Channel NewsAsia
Updated: 02/08/2013 01:33 | By Channel NewsAsia

Extend re—employment age limit from 65 to 67: Heng Chee How

Extend re—employment age limit from 65 to 67: Heng Chee How

Extend re—employment age limit from 65 to 67: Heng Chee How

SINGAPORE: NTUC’s Deputy Secretary General and Senior Minister of State in the Prime Minister’s Office, Heng Chee How, has put forth several proposals to grow the older worker segment of the workforce.

Speaking during the debate on the White Paper on Population in Parliament, he described this segment as an untapped one, and urged the tripartite partners to start working on further extending the re—employment age limit from 65 years old to 67 years old.

He said that the limit of age 67 is already provided under the law, so there is no need for further legislation, but there is a need to ensure smooth implementation of the re—employment or people aged 62 to 65 and consider how best to facilitate further extension sooner rather than later.

Mr Heng said a key part of this would be to ensure that employers in both the private and public sector value their older workers as assets, pay them fairly even as they enter re—employment and not make mechanical cuts to their pay and benefits.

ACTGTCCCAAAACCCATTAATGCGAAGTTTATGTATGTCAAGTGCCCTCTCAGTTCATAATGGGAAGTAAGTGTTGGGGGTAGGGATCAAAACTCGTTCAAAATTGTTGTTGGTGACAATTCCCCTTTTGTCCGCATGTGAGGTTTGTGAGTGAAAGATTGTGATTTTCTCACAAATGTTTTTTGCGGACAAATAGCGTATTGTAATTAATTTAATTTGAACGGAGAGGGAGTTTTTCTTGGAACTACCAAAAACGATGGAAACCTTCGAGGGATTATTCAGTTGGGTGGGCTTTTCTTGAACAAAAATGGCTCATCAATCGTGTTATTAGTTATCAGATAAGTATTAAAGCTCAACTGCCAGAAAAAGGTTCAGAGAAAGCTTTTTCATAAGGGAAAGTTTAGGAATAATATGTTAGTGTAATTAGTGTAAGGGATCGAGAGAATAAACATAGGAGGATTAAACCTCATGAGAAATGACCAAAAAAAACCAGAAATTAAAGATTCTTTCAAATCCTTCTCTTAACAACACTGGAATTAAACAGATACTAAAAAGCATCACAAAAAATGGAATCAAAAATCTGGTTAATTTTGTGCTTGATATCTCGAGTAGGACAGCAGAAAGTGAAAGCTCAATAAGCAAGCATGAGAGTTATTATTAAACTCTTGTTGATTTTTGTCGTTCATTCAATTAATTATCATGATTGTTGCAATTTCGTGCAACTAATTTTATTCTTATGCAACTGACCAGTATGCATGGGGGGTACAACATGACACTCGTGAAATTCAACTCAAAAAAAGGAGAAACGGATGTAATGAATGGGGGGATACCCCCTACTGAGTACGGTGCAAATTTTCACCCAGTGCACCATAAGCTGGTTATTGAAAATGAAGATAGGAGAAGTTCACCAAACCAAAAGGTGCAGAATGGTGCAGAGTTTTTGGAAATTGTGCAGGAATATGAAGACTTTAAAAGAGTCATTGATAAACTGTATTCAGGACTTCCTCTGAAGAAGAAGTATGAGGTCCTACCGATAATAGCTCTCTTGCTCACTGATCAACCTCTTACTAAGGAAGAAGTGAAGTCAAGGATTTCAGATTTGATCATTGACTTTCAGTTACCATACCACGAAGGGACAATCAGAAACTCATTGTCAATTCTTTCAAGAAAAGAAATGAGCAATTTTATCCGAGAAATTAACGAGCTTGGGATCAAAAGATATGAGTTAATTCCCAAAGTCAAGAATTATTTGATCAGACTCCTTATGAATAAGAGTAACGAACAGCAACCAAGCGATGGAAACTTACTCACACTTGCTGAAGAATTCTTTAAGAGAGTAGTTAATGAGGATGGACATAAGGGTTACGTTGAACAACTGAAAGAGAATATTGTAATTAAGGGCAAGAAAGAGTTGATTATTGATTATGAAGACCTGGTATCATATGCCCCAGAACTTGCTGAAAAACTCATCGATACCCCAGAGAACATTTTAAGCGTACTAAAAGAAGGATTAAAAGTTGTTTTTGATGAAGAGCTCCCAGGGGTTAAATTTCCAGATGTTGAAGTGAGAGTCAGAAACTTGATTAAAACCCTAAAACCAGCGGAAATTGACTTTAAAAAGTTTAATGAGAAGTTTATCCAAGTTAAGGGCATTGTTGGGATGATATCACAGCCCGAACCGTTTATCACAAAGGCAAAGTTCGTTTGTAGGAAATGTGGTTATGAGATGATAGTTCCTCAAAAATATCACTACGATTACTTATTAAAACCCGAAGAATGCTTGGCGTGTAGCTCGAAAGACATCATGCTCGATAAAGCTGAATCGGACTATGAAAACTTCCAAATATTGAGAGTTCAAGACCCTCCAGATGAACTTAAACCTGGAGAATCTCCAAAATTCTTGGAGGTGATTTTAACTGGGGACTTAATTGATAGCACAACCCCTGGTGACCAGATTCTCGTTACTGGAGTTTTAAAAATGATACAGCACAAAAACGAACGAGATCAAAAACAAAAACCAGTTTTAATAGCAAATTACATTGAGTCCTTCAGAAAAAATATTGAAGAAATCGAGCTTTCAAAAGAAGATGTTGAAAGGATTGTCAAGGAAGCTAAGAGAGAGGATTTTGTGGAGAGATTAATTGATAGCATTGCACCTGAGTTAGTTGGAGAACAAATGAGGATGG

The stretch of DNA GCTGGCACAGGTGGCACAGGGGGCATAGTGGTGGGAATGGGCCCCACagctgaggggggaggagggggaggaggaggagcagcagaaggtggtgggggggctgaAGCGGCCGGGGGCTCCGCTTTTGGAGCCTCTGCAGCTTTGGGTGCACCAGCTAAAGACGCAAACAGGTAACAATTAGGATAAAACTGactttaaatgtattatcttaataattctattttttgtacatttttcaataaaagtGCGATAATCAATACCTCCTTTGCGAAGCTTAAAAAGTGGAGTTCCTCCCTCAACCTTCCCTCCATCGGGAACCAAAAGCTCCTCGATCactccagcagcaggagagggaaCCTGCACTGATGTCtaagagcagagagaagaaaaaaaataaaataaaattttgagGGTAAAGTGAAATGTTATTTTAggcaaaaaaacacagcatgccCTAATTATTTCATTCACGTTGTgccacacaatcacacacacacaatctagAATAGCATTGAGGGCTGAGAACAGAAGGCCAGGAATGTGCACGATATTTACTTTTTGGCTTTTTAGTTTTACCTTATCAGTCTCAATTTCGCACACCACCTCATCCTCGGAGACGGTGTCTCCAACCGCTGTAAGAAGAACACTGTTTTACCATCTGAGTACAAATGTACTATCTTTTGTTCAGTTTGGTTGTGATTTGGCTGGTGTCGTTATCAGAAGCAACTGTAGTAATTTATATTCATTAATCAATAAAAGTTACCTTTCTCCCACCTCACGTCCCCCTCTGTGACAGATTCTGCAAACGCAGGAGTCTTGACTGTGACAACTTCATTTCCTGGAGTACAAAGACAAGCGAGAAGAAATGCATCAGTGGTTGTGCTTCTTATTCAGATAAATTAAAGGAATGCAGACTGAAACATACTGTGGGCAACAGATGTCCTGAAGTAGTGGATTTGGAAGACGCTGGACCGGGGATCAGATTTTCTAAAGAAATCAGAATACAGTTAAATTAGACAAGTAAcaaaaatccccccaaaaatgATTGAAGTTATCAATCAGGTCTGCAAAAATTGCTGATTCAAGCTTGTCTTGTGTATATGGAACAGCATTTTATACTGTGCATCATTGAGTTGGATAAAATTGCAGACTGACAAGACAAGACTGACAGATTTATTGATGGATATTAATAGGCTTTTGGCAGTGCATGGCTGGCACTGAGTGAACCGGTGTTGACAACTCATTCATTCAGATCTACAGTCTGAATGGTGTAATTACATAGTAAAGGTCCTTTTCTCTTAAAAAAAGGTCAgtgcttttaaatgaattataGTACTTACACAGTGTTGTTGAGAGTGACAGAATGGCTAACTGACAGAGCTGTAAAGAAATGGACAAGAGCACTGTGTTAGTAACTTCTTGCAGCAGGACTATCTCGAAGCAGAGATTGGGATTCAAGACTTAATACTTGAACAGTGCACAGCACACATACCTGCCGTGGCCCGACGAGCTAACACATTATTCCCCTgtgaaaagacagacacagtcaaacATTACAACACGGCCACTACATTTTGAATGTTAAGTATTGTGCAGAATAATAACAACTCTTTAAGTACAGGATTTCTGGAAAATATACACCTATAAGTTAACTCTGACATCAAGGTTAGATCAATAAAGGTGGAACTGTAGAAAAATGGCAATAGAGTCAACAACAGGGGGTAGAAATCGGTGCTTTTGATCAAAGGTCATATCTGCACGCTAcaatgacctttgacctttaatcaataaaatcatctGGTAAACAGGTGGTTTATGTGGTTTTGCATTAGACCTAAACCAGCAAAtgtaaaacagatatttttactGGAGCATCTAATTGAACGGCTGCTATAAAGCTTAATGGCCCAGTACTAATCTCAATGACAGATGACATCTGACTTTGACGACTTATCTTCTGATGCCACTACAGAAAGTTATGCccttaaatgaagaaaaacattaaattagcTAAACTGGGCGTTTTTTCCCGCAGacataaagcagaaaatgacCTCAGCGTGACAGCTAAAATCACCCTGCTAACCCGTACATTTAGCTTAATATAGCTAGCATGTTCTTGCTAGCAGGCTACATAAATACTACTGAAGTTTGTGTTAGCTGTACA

Another proposal put forth was to enhance the ADVANTAGE! Scheme to make it even more attractive for employers to transform their recruitment and work processes to be age—friendly.

Mr Heng also suggested reforming the Eldershield scheme and revamp HDB workplace health programmes such as Wellness@Work so as to improve health and reduce concerns by employers and employees about rising healthcare and health insurance costs as workers age.

He said: "For Eldershield, it is currently a contingency insurance scheme that makes a cash payout when the insured person is disabled. There is nothing in it to incentivise the insured person to age well, whether by way of premium differentiation or participation in wellness programmes.

"There is also no link between the payout made and what the money is used for. Hence, the payout may not be for better eldercare.

"There are alternative arrangements and examples in other countries, like the US, that provides clearer linkages in these areas and thus tilt the scales in favour of better preventive lifestyles in ageing well and in eldercare.

"I urge the government and the insurance industry to review the use of Eldershield beyond adjusting payouts from time to time.

"If we can integrate such a review, together with workplace wellness programmes, I believe it will help lessen the worries of workers and employers over accelerating healthcare and health insurance costs as workers age."

Earlier in his speech, Mr Heng also rebutted the Workers’ Party’s argument of allowing 10,000 new citizens a year versus the White Paper’s proposal of 15,000 to 25,000 per year.

He said there are about 18,000 deaths among the population each year. Hence, the Workers’ Party’s proposal would not be enough to even make up for those who pass away.

It will also make the opposition party’s own hope of achieving one per cent growth in Singapore’s citizen workforce between now and 2020 harder to achieve, he added.

— CNA/ac

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